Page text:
Who is leading the blockchain revolution?

06. July 2017 | Drooms Global

Billions of financial transactions take place around the world every single day between businesses, individuals and entities. Up until the technological revolution, the way financial transactions took place had remained largely unchanged. Nowadays, this revolution has truly gathered speed, with blockchain transforming how transactions happen. Could this spell the end of traditional financial services?

What is blockchain technology?

If you follow the finance and technology news, you will have seen the buzzword ‘blockchain’ being thrown around. It initially popped up together with bitcoin. After all, blockchain technology was developed for bitcoin and it is becoming more and more popular in the world of cryptocurrency.

Blockchains act as a public ledger on transactions. The block refers to a current part of the blockchain which records the most recent transactions. Once the transaction is recorded digitally, it is added to the chain. The chain consists of countless blocks, each one linking to another in a linear, chronological order.

Although this global ledger was originally used for cryptocurrencies, the technology can be employed to record anything of value – money, equities, titles, deeds and contracts. The benefit of this technology is that the whole blockchain is shared across different computers in the world. There is no single ‘true’ copy, as the blockchain is always used and transferred as a whole. It also cannot be changed afterwards – the record can only be added to once a new transaction is made.

Why and how is blockchain disruptive for financial services?

Blockchains change how different entities cooperate by creating a model that allows better peer-to-peer collaboration. This removes the need for third-party participants in many finance and business collaborations.

An example of this is the way in which businesses now access growth capital. Under the traditional system, companies would have to target a number of investors at different stages, adding intermediaries such as investment bankers and lawyers to the process. Using a blockchain, companies can access funding via a peer-to-peer model. This not only streamlines the funding process but also reduces transaction costs because they are dealing directly with the investor.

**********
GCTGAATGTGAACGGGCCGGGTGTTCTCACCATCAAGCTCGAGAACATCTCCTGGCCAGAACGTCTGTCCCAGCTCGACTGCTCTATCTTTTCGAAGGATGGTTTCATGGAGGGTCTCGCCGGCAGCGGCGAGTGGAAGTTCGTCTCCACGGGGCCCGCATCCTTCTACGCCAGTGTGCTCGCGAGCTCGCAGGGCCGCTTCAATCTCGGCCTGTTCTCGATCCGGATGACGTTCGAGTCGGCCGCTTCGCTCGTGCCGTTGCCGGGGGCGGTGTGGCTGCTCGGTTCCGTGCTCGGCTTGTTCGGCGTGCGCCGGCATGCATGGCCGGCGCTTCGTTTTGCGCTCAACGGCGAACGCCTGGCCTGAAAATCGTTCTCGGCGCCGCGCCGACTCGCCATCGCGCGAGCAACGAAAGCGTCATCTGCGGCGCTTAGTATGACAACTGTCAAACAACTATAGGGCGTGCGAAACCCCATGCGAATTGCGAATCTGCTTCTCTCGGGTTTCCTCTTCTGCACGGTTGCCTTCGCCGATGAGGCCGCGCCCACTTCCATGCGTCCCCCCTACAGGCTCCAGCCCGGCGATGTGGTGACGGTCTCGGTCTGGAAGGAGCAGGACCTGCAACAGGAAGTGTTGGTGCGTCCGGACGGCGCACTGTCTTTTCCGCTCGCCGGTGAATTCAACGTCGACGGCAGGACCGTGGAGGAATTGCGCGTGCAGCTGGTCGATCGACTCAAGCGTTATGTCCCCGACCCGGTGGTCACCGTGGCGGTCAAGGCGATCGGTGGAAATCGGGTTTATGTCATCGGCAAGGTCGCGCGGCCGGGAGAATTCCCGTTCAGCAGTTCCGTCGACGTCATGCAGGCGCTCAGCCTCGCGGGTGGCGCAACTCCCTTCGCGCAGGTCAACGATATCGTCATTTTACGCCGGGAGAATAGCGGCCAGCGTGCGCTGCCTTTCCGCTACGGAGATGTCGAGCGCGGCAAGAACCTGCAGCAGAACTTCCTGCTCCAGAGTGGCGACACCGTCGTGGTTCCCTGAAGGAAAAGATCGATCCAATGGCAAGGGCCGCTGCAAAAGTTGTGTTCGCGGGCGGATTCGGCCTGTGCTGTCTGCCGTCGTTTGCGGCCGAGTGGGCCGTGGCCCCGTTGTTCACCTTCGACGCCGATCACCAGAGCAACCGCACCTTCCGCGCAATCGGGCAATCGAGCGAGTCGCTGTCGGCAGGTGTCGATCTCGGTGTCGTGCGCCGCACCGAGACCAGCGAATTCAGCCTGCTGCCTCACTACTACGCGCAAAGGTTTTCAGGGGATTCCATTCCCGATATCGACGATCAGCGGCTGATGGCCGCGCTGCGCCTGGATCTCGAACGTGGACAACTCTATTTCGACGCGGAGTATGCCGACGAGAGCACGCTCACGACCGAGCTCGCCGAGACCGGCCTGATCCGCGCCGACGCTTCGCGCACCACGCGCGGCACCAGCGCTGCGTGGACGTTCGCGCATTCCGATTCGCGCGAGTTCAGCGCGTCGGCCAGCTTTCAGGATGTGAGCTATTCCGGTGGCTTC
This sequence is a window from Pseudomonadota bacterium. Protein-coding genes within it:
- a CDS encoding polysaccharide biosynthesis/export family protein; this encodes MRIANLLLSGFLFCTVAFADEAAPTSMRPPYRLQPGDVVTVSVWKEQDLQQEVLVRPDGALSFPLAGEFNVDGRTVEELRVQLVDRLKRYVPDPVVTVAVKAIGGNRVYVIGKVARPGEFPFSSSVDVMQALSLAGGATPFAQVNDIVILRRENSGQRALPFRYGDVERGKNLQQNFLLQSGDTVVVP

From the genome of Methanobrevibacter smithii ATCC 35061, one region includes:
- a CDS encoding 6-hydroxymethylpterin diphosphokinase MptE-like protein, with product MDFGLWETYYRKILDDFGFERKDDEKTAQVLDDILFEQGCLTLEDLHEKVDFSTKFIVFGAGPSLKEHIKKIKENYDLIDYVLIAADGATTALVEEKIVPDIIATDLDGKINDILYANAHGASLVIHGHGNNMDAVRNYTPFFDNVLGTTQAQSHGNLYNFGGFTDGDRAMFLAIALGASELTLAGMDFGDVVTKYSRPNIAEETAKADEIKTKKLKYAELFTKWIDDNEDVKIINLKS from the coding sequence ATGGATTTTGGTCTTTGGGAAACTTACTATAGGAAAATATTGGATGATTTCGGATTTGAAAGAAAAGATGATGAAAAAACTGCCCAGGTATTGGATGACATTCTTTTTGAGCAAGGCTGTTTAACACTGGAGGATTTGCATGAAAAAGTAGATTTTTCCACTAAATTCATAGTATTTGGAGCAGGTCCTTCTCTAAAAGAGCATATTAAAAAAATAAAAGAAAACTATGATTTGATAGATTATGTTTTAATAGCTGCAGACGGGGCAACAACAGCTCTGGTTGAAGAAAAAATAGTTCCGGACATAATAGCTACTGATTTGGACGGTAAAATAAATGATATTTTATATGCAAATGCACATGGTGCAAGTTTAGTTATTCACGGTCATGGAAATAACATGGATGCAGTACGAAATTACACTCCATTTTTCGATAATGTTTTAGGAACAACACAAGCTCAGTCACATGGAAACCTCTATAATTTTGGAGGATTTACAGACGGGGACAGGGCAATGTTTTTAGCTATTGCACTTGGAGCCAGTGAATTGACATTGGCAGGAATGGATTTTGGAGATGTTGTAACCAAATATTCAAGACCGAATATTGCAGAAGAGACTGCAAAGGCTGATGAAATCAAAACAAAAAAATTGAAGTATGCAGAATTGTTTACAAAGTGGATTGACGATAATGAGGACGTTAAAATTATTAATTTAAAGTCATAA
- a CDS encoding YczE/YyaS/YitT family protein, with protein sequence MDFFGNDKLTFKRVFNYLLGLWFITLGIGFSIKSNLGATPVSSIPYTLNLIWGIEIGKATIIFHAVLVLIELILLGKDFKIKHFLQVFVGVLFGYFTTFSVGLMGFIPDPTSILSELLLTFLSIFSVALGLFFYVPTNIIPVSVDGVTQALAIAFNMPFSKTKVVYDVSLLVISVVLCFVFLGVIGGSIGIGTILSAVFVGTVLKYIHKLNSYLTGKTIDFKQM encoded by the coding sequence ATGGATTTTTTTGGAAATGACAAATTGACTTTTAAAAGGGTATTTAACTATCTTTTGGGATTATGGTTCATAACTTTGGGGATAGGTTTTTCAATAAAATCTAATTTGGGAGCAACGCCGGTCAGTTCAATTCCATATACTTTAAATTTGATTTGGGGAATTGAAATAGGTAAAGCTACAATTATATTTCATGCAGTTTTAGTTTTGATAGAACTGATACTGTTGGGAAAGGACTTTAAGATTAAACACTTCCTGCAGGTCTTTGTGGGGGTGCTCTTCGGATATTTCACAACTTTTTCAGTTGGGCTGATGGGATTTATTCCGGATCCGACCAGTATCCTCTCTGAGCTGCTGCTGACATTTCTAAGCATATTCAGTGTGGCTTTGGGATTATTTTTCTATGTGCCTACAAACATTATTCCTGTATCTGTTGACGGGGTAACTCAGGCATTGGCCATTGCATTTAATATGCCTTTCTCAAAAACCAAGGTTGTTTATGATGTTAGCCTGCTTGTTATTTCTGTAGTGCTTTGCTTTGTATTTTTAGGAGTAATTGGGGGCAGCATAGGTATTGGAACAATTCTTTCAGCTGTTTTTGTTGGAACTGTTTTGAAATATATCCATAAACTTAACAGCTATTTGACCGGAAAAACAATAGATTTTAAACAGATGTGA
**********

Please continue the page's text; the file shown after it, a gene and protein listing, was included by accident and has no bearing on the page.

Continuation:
As well as reducing the need for middlemen, this technology is also disruptive in terms of its enhanced security and transparency. Fraud is almost impossible in blockchain technology because transactions are recorded in a system that cannot be changed. Furthermore, these transactions are shared on hundreds if not thousands of different networks and systems, meaning that a problem in one server will not damage the data.

How will transactions take place in the future?

Already, a number of financial transactions have gone digital and cut out the need for the middleman. One such platform is Drooms, which enables due diligence to be performed in a more effective and transparent manner, thus ensuring parties can share data directly in a data room.

Blockchain technology is essentially just starting to transform financial services and its disruptive power will likely reach many other transaction areas beyond the current digital collaboration. Experts speculate that transactions in the future will require fewer, if any, intermediaries, making it possible for blockchains to enable value transfers in the form of payments and remittances, lending and borrowing, trading value in marketplaces and the possibility of performing audits and taxation on these systems.

Blockchain technology can transform many transactions, not just those related to currency. An example of this is Everledger, which helps diamond mining companies to record every rough-cut diamond to ensure they are not used to fund conflicts.

Who is the winner?

We are the biggest winners in the revolution – you and I. Individuals and single entities benefit from the fact that blockchains will allow cooperation between two parties – whether individuals or businesses – without reliance on intermediaries. For businesses, there is no need to involve banks, rating agencies or government bodies to verify identity, establish trust or perform due diligence. Blockchain technology will do this for you and make it faster and more efficient.

Blockchains will also be beneficial to firms in the finance industry. Already, banks, insurers and audit and financial service firms are investing in blockchain solutions. This is because these systems will help them to reduce friction and costs; the consultancy firm Capgemini has estimated that consumers could save up to $16 billion in banking and insurance fees by utilising blockchain technologies.

The disruptive power of blockchain may mean that traditional financial entities could encounter difficulties. Instead, peer-to-peer companies and technologies will benefit more. This revolution is a goldmine for FinTech startups that are able to harness this technology.